A Small Mandate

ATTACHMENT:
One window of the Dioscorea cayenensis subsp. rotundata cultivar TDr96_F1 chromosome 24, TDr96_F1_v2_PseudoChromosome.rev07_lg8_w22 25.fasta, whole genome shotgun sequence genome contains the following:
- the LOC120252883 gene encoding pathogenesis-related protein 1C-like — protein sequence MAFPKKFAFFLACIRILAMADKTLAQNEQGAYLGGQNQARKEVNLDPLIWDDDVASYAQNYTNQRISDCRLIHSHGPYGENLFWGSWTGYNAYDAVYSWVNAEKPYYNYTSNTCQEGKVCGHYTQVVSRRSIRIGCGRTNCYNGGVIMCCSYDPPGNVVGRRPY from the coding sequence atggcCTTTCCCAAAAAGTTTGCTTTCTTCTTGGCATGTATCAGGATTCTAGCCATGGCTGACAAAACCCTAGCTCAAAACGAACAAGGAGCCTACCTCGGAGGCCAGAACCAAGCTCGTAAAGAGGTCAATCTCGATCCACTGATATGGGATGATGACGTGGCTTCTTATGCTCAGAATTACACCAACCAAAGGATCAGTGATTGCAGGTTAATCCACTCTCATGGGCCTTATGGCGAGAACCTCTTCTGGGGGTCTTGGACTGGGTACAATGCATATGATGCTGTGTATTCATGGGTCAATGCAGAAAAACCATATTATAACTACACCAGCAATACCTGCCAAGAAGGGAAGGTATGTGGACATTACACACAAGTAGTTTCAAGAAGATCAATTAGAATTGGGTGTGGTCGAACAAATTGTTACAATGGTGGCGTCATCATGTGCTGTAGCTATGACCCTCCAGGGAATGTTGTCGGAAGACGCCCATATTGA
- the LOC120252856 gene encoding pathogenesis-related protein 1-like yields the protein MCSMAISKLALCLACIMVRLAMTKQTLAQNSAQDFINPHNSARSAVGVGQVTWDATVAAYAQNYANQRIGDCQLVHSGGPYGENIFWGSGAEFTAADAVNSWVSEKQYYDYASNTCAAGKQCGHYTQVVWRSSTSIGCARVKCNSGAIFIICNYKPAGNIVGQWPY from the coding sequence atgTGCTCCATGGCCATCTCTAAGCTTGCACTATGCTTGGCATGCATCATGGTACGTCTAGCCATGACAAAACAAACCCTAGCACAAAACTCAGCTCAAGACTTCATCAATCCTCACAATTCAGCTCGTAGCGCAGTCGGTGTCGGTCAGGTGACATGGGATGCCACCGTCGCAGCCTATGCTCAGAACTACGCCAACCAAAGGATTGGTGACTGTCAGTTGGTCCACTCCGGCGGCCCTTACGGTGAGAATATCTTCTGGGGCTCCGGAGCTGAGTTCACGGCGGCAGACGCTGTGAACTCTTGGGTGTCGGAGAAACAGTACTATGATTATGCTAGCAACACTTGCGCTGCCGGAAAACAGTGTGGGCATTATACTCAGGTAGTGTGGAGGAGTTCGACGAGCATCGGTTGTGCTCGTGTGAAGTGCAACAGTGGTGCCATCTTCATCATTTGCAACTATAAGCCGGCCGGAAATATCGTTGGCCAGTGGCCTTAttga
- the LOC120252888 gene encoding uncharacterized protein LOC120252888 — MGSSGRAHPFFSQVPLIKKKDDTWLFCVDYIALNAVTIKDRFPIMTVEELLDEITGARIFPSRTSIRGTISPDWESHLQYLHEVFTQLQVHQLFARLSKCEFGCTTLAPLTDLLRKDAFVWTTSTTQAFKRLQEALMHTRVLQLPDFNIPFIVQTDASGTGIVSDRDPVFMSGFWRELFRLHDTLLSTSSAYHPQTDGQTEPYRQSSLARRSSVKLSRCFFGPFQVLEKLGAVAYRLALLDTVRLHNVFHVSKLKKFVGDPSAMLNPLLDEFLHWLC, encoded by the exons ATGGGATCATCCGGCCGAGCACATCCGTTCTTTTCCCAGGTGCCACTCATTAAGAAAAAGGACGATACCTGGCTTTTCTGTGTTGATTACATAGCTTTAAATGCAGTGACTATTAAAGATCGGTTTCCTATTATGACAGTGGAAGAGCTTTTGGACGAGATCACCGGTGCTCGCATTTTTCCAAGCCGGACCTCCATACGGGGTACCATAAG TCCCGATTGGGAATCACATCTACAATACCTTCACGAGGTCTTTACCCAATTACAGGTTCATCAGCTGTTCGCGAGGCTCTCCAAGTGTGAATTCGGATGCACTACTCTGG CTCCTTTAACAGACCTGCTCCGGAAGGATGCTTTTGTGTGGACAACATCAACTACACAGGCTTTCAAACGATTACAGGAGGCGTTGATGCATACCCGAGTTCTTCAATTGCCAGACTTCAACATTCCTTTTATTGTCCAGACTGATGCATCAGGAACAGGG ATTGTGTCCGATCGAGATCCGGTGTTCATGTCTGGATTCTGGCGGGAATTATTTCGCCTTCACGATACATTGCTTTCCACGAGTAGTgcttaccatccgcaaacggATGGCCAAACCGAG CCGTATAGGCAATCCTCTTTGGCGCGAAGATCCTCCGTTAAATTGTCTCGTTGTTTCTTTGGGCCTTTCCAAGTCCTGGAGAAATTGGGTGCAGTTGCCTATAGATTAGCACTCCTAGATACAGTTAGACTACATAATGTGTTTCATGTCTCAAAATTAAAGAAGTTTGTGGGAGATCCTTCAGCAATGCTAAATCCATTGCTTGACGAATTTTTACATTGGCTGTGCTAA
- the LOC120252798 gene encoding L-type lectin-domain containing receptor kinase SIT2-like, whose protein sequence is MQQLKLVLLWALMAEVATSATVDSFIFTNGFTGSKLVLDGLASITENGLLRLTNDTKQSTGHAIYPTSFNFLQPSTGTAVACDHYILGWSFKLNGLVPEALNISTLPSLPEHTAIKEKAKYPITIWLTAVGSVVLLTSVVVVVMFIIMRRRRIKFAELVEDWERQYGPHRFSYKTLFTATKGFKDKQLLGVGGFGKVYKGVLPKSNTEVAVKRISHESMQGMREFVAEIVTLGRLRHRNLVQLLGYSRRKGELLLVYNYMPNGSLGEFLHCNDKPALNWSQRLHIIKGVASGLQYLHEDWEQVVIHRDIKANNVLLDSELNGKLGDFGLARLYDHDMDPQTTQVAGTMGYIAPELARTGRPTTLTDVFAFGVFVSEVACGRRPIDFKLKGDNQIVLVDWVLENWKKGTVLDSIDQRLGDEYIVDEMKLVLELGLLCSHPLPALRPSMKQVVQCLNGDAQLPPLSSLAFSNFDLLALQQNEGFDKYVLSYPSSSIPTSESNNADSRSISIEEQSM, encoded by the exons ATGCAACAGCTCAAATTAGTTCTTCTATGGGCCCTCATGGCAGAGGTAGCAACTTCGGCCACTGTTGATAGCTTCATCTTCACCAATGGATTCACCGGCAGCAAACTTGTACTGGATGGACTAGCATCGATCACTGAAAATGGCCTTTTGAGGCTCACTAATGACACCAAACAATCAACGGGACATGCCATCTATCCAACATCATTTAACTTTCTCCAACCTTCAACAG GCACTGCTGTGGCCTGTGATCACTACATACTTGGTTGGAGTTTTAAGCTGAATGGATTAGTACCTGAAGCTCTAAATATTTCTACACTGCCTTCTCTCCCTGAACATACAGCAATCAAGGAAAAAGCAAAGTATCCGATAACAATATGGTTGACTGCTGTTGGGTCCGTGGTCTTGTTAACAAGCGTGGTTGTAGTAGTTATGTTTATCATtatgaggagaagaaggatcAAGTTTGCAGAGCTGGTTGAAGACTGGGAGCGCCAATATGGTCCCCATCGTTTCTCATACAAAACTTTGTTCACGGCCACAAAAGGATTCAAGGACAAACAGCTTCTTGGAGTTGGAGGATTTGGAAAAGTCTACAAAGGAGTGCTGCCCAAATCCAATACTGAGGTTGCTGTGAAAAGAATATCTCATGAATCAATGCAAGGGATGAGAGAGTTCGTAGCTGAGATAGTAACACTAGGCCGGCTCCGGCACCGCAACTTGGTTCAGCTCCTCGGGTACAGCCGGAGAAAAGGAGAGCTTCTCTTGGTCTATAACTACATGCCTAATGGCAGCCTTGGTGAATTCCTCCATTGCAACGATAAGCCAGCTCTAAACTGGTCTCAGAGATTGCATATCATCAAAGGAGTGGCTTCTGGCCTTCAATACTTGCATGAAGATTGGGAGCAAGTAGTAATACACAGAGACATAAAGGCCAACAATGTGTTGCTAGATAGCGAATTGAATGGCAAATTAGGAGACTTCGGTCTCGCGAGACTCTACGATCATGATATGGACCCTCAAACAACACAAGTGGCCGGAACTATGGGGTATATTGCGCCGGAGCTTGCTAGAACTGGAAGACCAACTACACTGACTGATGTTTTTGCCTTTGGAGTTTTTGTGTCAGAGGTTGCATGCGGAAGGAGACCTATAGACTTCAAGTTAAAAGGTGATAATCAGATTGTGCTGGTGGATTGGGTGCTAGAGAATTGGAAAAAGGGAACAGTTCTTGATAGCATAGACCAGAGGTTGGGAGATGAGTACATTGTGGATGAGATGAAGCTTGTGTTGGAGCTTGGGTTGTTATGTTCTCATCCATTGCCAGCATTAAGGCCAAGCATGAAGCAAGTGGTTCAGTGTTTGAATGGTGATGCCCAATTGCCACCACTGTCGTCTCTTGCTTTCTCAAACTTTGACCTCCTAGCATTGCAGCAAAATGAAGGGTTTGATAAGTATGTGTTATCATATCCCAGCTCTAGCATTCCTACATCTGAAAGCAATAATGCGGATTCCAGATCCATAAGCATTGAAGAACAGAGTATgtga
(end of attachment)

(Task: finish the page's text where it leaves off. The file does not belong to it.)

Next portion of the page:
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ALGIERS: A weaker than hoped-for turnout gave Algerian President Liamine Zeroual's party 150 seats in the country's first elections since 1992. But fundamentalist parties captured 103 seats, giving the country's Islamic movement a potentially important foothold once again in Algerian politics. More than 60,000 have been killed in the struggle between the government and the Islamic Salvation Front (FIS) since the Islamic party, which looked sure to gain control of the government in the 1992 elections, was outlawed after an army coup. Although the FIS is still party non grata, Zeroual has agreed to allow opposition from moderate fundamentalist parties as long as they removed Islamic references from their names and platforms and renounced violence. Zeroual was looking for a large turnout to give some legitimacy to his government that has ruled the country since coming to power in 1992, but was disappointed when only 66 percent voted. Turnout was especially low in Algiers, where a FIS bombing campaign designed to discourage voters had killed 22 in the past week. In addition, TIME's Scot MacLeod reports that while international monitors agree that outright ballot fraud was relatively absent, most Algerians believe the outcome was rigged from the start since Zeroual party relied on government patronage and control of television to boost its chances.